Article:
Two of the most important metrics in your marketing budget are also two metrics that often fall off the radar.
After all, they’re both components of a simple equation that can spell success or failure not just for a single marketing campaign but for your entire business. The difference between the cost of attracting a new customer and the sales you can expect to gain from that customer is what pays for everything else. The bigger that difference is, the greater your profits will be.
This means that as CACs rise in a more competitive marketplace, CLVs have to rise proportionately in order to keep everything in balance. And while CACs may be mostly beyond your control, there are plenty of things you can do to boost CLVs and get more value out of each customer you gain.
Plus, everyone knows that getting more out of the customers you have is always more cost-effective than attracting a first-time customer, so you have every incentive to focus on this side of the equation.
Let’s look at what you can do to increase the customer lifetime value (CLV) to help it keep pace with rising customer acquisition costs (CAC).
An effective onboarding program
There is probably no better way to decrease churn (which is essentially the same as keeping your customers around for longer, which means greater CLV), than a good onboarding experience.
Deepening the customer experience through onboarding has a lasting positive impact. And while the process will look different from product to product and industry to industry, it’s all about making the customer comfortable with their choice and ready to return for more.
Guides, tutorials, video resources, other content and more—they can all help new customers to settle in faster and get more out of their purchase, thus increasing satisfaction and clearing the way to a deeper relationship.
A good onboarding program answers questions before they are asked and helps customers feel welcome in a community built around your brand. Don’t make the mistake of thinking that you’ll slowly build a good relationship over time—time is one luxury you don’t have in a hyper-competitive online market that constantly bombards customers with new offers.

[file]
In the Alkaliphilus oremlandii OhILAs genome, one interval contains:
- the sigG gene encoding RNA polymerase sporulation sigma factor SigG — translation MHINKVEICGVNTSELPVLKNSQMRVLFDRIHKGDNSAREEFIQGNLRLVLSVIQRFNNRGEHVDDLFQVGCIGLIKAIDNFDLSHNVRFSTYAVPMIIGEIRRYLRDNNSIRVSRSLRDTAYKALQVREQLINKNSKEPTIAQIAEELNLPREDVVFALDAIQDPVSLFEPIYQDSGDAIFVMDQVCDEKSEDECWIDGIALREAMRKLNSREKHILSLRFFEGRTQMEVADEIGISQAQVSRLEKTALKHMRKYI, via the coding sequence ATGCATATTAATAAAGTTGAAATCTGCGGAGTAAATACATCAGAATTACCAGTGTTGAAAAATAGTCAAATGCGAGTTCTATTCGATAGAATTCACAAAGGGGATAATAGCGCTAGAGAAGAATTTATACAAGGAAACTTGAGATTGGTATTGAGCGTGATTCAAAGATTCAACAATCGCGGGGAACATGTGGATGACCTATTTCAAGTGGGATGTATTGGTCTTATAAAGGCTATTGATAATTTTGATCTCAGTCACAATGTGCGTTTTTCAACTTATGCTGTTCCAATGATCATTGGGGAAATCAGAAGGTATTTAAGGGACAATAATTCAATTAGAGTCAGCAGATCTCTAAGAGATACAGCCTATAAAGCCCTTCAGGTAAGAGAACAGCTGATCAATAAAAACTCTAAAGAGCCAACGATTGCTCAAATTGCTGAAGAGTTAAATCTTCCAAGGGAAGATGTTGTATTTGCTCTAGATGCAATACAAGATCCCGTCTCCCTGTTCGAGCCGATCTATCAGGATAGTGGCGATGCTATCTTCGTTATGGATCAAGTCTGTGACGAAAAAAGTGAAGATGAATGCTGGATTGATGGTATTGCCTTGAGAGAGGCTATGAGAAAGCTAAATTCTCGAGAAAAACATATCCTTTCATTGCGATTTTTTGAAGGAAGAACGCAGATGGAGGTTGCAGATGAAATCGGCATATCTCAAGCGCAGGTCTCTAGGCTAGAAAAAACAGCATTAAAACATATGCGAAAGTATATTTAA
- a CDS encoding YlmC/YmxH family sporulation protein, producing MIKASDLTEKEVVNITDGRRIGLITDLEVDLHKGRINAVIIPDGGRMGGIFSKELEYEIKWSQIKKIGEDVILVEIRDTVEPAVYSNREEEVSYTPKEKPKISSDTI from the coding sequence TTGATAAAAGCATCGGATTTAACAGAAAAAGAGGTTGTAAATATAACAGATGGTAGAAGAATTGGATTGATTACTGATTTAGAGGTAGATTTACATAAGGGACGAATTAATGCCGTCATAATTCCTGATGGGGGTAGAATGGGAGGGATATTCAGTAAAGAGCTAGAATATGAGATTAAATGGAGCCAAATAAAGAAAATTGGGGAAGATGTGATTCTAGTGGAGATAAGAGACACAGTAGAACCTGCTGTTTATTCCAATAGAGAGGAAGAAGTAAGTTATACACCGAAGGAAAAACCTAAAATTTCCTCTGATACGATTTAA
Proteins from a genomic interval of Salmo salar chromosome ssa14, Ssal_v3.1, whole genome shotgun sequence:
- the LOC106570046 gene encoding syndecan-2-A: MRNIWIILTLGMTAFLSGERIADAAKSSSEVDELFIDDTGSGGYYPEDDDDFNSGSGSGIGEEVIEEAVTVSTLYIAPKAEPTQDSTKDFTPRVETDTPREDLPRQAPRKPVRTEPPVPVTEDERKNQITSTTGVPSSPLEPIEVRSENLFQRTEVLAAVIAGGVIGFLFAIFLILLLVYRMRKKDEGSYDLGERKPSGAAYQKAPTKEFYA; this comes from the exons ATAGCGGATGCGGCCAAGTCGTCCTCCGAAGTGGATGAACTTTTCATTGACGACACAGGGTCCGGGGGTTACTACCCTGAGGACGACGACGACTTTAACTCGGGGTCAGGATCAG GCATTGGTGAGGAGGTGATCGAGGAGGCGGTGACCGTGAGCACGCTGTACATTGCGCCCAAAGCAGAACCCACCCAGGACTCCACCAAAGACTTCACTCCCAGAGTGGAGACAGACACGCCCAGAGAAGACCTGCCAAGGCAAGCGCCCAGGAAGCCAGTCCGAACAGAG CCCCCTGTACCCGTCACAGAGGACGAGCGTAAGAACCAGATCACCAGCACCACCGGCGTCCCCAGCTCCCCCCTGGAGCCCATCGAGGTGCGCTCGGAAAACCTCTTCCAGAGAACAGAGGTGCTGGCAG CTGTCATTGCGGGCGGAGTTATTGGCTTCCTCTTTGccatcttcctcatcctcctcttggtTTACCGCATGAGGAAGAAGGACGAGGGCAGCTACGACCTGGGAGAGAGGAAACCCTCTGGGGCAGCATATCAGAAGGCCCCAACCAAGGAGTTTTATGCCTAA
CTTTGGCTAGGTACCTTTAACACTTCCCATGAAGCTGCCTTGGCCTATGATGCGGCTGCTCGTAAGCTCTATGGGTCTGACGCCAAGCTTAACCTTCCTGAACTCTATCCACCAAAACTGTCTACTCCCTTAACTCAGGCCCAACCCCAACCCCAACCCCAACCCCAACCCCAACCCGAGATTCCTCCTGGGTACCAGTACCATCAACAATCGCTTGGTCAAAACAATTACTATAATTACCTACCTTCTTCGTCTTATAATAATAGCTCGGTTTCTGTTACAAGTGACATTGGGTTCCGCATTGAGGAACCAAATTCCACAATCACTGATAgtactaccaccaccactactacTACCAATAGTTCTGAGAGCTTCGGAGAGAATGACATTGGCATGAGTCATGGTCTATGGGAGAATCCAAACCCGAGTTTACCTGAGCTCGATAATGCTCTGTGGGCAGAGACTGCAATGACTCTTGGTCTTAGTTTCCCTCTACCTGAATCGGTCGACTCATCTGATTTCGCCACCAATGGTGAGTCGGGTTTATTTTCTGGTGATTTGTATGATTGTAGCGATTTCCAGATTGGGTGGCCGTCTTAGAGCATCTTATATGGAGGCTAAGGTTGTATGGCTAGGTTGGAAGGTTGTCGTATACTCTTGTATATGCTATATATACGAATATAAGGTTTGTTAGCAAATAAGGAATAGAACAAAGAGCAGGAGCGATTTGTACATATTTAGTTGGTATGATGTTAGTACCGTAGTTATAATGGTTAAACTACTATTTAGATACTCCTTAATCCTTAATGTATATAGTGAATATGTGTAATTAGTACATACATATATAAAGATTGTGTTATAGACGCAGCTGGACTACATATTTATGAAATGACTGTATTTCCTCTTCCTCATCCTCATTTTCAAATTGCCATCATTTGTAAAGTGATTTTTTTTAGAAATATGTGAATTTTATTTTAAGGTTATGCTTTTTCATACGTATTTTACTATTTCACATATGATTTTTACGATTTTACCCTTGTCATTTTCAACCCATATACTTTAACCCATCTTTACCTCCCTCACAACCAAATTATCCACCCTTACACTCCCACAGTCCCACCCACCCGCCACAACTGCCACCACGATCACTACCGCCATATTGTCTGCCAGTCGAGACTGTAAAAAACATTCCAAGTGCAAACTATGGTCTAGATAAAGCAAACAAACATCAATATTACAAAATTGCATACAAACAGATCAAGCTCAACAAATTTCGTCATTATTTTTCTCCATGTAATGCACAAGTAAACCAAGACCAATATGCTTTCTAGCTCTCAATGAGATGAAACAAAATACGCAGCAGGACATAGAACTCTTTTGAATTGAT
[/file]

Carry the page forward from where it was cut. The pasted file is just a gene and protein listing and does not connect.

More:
Focus on using your onboarding to accelerate the process of creating a bond between your brand and new customers.
An easily accessible knowledge base
Here’s where a lot of the material you use for onboarding gets a second life—an archive of materials customers can reference to learn more, solve problems and get more out of their experience with your brand.
This is an easy and obvious way to support your customers and keep them coming back to you and your site. The details will depend on the product, of course, but a knowledge base will make you the go-to source for help, advice and instructions (and will help with your SEO, too).
Offering an extensive, detailed and updated knowledge base communicates the idea that you’re ready to help when needed and are dedicated to providing the answers and support that customers need.
As with most things related to CLV, it’s about creating a level of comfort and staying top of mind. If you can focus on just these two things, you’re already halfway to more sales over a longer customer relationship.
Customer support, everywhere all the time
In an online world with time zones and insta-everything, customers expect insta-answers to their questions. This has two consequences for online retailers.
First, it means an omnichannel presence is a must. Your customers are on every channel imaginable and you need to be too. Your website, social media, dedicated apps, old school email and more—you need to be ready to interact wherever they choose to reach out to you. Automation can help here, especially with the advent of chatbots, automated replies, etc. but the days of “Please send an email to...and we’ll get back to you” are over.
Secondly, your customer support has to be available 24/7. There simply is no other way in modern ecommerce. Again, automations are essential here and, yes, some more complex issues may have to wait until business hours for personal support but there is no such thing as “We’re closed right now, please try again…”